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Tracing Traditional Garments

'Tracing Traditional Garments' is an InDesign research book detailing the original traditional garments of China, Japan and Thailand. After making the decision to look into an area of costume/fashion history that was completely unknown to me, I began to research into different Asian dress cultures and what was considered the traditional dress of that country. I began using InDesign to create the book so that I could present my research in a way that others could also learn and gain an appreciation for the topic.

I first investigated into the ‘official’ traditional dress of Japan, the kimono, ‘considered Japan’s most iconic garment’, (TokyoWeekender, 2021). Dated back to the Heian Period (794- 1185), the kimono – formerly known as the kosode – was one undergarment layer of the official court wear, the Jūnihitoe (meaning ‘12 layered robe’).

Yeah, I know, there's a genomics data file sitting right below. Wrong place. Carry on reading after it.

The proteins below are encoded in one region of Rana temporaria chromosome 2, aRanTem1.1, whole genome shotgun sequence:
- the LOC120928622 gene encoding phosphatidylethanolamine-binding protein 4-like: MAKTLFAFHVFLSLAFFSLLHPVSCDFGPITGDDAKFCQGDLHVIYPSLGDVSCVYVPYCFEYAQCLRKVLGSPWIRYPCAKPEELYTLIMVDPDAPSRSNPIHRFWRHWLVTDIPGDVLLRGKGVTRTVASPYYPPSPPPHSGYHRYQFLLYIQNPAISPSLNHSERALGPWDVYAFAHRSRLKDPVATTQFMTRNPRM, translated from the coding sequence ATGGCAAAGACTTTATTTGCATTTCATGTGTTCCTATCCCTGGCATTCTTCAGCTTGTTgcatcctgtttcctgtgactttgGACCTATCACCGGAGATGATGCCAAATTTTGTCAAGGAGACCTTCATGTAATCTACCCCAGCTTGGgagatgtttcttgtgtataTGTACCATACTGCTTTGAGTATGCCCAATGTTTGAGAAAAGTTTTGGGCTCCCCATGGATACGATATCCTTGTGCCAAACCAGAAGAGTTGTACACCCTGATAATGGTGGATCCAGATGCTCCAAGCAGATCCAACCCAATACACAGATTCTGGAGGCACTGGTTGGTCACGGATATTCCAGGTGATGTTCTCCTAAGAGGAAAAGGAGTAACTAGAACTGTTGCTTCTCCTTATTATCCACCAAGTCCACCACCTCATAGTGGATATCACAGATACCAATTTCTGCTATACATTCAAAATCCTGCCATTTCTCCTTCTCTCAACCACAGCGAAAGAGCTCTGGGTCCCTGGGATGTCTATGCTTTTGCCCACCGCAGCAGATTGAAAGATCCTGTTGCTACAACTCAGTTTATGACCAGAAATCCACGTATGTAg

For China, it was the Hanfu, the traditional dress of the Han Dynasty (202BC – 220AD), it was during this period that key developments in culture, art and clothing were made. Traditional structures of the Hanfu are now making a resurgence in fashion, in what is known as the ‘The Hanfu Movement’ (South China Morning Post, 2019).

For Thailand, the journey back was only a short one to the 1960’s, where Queen Sirikit (known as Mom Rajawongse Sirikit) led researchers and aided in the design of eight official garments of Thailand - together named the Chut Thai.

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